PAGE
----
New tools have been launched by the government that are designed to improve rescue opportunities for financially-distressed companies.
The tools are part of new reforms that will also help the government crack down on rogue directors and protect creditors, employees and other stakeholders where companies are approaching insolvency.
These plans are similar to certain aspects of the US’s Chapter 11 Bankruptcy Code and other international regimes, and aim to balance support for a company in distress with the interests of creditors.
One of the measures is a new ‘breathing space’, a moratorium allowing viable companies more time to restructure or seek new investment to rescue their business free from creditor action. There is also a new restructuring plan procedure that will provide an alternative option for financially-distressed companies to restructure their debts.
Companies will also be supported through a rescue process by the introduction of new rules to prevent suppliers terminating contracts solely by virtue of a company entering an insolvency process.
Following concerns about some recent high-profile corporate failures, new measures are also being introduced to help ensure that creditors, employees and other stakeholders are treated fairly by the directors of ailing companies.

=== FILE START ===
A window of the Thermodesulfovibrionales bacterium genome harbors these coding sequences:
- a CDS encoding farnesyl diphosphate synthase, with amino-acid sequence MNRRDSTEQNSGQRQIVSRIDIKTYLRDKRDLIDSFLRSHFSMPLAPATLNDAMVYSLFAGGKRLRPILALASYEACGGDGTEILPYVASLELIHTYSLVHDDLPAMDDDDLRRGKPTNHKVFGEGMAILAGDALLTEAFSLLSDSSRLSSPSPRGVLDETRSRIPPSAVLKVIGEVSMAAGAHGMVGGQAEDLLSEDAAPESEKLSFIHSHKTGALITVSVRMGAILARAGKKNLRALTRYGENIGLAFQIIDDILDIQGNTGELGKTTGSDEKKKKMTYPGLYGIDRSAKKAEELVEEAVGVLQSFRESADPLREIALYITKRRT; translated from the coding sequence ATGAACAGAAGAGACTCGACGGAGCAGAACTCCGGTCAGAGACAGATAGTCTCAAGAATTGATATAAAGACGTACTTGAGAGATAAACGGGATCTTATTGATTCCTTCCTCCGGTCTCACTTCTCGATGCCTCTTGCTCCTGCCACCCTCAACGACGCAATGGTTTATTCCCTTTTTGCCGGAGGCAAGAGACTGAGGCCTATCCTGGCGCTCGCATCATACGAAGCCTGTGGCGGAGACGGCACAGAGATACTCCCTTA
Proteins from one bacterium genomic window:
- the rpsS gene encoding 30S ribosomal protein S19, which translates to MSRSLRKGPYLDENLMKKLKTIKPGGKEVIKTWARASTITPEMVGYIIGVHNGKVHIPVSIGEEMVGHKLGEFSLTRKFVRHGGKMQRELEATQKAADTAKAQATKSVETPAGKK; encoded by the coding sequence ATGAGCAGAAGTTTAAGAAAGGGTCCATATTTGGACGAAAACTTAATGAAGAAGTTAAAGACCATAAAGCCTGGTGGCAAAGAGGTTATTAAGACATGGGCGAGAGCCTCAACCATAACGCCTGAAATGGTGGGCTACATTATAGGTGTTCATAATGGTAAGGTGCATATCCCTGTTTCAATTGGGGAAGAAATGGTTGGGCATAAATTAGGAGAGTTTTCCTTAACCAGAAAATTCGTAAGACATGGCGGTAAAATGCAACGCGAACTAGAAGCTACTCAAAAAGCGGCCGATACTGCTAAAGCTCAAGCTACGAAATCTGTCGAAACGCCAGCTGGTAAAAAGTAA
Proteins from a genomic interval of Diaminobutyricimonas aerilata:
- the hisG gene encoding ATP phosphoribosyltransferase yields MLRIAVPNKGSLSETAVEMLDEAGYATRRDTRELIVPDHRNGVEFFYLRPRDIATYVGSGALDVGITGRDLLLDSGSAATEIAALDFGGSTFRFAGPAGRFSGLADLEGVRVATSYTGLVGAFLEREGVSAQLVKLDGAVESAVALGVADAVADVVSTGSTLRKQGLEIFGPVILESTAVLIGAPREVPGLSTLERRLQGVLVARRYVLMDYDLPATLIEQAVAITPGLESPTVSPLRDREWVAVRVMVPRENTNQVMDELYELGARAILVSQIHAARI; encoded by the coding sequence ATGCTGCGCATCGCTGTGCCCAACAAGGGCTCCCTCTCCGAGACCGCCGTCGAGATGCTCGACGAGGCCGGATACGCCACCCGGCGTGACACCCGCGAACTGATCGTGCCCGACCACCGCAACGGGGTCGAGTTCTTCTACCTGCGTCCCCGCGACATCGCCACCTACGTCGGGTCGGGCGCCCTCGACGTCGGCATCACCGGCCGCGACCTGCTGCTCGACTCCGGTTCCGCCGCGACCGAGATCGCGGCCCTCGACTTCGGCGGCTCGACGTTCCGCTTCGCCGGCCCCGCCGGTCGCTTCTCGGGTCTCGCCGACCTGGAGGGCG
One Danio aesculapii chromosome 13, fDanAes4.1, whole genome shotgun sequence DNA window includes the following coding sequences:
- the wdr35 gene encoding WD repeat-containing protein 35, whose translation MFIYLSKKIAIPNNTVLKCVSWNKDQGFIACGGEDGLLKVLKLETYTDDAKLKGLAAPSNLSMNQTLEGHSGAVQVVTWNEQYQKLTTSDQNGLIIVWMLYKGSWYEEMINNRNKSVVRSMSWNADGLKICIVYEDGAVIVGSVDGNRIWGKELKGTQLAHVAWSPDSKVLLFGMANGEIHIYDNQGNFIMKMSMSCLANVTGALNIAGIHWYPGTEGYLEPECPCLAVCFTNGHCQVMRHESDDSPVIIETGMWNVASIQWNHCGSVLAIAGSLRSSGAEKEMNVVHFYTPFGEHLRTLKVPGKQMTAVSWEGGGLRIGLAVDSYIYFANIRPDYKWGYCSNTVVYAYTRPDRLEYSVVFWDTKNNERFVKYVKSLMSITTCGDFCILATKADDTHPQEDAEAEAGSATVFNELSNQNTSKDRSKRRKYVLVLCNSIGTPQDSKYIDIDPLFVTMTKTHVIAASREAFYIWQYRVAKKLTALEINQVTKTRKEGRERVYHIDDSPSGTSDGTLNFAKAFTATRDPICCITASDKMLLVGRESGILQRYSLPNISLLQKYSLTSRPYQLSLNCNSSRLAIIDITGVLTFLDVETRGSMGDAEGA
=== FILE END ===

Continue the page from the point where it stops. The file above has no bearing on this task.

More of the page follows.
The Insolvency Service will have the power to investigate directors of dissolved companies, and will be bolstered by enhancements to its existing antecedent recovery powers as well as the ability to disqualify directors of holding companies who unreasonably sell insolvent subsidiaries.
Further insolvency-related tools announced aim to help unsecured creditors through applying an inflationary increase to the cap on the ring-fenced pot of money available to unsecured creditors, called the prescribed part that has remained unchanged since its introduction in 2003.
The Government has also introduced measures to improve corporate governance to tackle reckless directors and better protect pensions, small suppliers and workers who lose out when companies go bust.
Following last year’s corporate governance reforms, the Government will raise standards further by:
If you would like to discuss these issues with one of our advisers, please contact a member of our Business Recovery and Insolvency team.